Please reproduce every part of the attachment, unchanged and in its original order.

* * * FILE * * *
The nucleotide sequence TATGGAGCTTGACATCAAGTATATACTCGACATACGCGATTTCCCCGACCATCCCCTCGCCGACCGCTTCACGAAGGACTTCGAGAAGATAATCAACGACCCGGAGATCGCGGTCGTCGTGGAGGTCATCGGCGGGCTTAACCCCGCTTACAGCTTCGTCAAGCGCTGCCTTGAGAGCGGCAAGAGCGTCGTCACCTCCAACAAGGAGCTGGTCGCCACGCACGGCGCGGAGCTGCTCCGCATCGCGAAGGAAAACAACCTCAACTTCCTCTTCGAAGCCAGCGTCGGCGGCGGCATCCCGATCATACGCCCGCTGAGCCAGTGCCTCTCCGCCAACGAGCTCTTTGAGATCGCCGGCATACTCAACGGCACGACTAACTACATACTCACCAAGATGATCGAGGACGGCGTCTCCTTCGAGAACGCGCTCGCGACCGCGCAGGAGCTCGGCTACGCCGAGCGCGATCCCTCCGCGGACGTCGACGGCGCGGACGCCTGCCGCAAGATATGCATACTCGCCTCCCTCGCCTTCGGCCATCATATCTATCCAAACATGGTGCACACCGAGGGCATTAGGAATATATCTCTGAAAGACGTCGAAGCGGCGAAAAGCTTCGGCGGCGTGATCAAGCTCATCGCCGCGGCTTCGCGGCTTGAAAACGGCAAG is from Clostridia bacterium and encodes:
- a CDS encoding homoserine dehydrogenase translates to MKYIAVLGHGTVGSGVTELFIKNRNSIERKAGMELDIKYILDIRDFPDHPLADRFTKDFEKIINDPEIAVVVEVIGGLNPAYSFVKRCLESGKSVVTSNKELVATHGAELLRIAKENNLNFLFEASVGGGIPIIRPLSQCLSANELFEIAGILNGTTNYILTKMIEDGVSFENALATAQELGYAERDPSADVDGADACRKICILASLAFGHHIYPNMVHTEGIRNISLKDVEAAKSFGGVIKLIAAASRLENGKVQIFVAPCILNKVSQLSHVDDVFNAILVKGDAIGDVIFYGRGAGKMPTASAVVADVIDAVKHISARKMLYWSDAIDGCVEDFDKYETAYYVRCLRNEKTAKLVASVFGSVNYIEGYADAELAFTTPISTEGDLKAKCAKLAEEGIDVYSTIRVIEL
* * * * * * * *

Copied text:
The nucleotide sequence TATGGAGCTTGACATCAAGTATATACTCGACATACGCGATTTCCCCGACCATCCCCTCGCCGACCGCTTCACGAAGGACTTCGAGAAGATAATCAACGACCCGGAGATCGCGGTCGTCGTGGAGGTCATCGGCGGGCTTAACCCCGCTTACAGCTTCGTCAAGCGCTGCCTTGAGAGCGGCAAGAGCGTCGTCACCTCCAACAAGGAGCTGGTCGCCACGCACGGCGCGGAGCTGCTCCGCATCGCGAAGGAAAACAACCTCAACTTCCTCTTCGAAGCCAGCGTCGGCGGCGGCATCCCGATCATACGCCCGCTGAGCCAGTGCCTCTCCGCCAACGAGCTCTTTGAGATCGCCGGCATACTCAACGGCACGACTAACTACATACTCACCAAGATGATCGAGGACGGCGTCTCCTTCGAGAACGCGCTCGCGACCGCGCAGGAGCTCGGCTACGCCGAGCGCGATCCCTCCGCGGACGTCGACGGCGCGGACGCCTGCCGCAAGATATGCATACTCGCCTCCCTCGCCTTCGGCCATCATATCTATCCAAACATGGTGCACACCGAGGGCATTAGGAATATATCTCTGAAAGACGTCGAAGCGGCGAAAAGCTTCGGCGGCGTGATCAAGCTCATCGCCGCGGCTTCGCGGCTTGAAAACGGCAAG is from Clostridia bacterium and encodes:
- a CDS encoding homoserine dehydrogenase translates to MKYIAVLGHGTVGSGVTELFIKNRNSIERKAGMELDIKYILDIRDFPDHPLADRFTKDFEKIINDPEIAVVVEVIGGLNPAYSFVKRCLESGKSVVTSNKELVATHGAELLRIAKENNLNFLFEASVGGGIPIIRPLSQCLSANELFEIAGILNGTTNYILTKMIEDGVSFENALATAQELGYAERDPSADVDGADACRKICILASLAFGHHIYPNMVHTEGIRNISLKDVEAAKSFGGVIKLIAAASRLENGKVQIFVAPCILNKVSQLSHVDDVFNAILVKGDAIGDVIFYGRGAGKMPTASAVVADVIDAVKHISARKMLYWSDAIDGCVEDFDKYETAYYVRCLRNEKTAKLVASVFGSVNYIEGYADAELAFTTPISTEGDLKAKCAKLAEEGIDVYSTIRVIEL